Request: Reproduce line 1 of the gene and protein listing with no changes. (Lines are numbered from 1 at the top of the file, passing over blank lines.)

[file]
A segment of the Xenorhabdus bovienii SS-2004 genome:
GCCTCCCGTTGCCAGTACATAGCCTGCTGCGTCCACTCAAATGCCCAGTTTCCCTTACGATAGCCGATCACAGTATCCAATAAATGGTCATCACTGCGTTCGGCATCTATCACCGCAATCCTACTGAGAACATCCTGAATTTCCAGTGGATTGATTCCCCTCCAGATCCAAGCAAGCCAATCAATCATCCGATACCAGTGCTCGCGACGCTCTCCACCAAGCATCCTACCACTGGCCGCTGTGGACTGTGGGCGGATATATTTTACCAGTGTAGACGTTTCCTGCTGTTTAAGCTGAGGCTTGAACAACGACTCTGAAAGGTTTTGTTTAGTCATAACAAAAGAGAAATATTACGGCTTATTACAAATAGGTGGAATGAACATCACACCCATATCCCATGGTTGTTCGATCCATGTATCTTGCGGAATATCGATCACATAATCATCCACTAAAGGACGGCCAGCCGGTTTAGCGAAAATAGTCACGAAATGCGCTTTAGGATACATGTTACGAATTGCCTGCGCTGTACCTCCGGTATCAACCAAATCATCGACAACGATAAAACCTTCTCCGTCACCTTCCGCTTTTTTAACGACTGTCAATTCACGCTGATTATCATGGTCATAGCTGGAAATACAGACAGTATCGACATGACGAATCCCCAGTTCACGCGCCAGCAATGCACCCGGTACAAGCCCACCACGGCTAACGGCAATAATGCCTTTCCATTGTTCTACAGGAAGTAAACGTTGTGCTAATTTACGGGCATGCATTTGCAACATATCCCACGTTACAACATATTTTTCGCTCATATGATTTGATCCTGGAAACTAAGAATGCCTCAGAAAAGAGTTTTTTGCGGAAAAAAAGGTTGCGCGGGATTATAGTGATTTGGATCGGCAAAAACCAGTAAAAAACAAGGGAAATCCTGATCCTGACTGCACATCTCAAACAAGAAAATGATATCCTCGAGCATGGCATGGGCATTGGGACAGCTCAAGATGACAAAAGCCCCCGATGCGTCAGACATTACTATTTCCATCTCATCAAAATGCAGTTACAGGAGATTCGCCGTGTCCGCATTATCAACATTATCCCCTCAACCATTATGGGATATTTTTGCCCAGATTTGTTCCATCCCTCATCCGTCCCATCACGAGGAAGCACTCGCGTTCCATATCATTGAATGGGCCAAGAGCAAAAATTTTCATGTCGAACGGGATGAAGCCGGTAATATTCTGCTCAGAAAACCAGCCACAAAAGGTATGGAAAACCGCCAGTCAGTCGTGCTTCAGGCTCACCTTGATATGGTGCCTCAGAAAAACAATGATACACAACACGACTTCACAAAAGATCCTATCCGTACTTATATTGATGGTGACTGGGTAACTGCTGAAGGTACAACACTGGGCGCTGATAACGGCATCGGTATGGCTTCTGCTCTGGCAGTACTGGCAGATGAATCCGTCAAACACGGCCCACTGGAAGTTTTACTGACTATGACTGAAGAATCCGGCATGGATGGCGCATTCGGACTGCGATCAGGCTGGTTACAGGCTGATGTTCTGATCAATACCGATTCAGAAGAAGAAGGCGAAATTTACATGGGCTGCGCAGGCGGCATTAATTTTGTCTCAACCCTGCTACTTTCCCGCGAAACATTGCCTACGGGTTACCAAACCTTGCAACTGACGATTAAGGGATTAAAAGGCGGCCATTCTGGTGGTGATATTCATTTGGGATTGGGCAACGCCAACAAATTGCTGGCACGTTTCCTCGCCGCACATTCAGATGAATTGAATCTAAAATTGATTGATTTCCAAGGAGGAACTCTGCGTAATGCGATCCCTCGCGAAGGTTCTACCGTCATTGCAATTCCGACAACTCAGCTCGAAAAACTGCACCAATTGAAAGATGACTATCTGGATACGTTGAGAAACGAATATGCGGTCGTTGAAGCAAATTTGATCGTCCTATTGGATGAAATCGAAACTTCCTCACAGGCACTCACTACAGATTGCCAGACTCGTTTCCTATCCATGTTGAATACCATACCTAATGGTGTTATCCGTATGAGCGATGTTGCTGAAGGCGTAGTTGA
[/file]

A segment of the Xenorhabdus bovienii SS-2004 genome: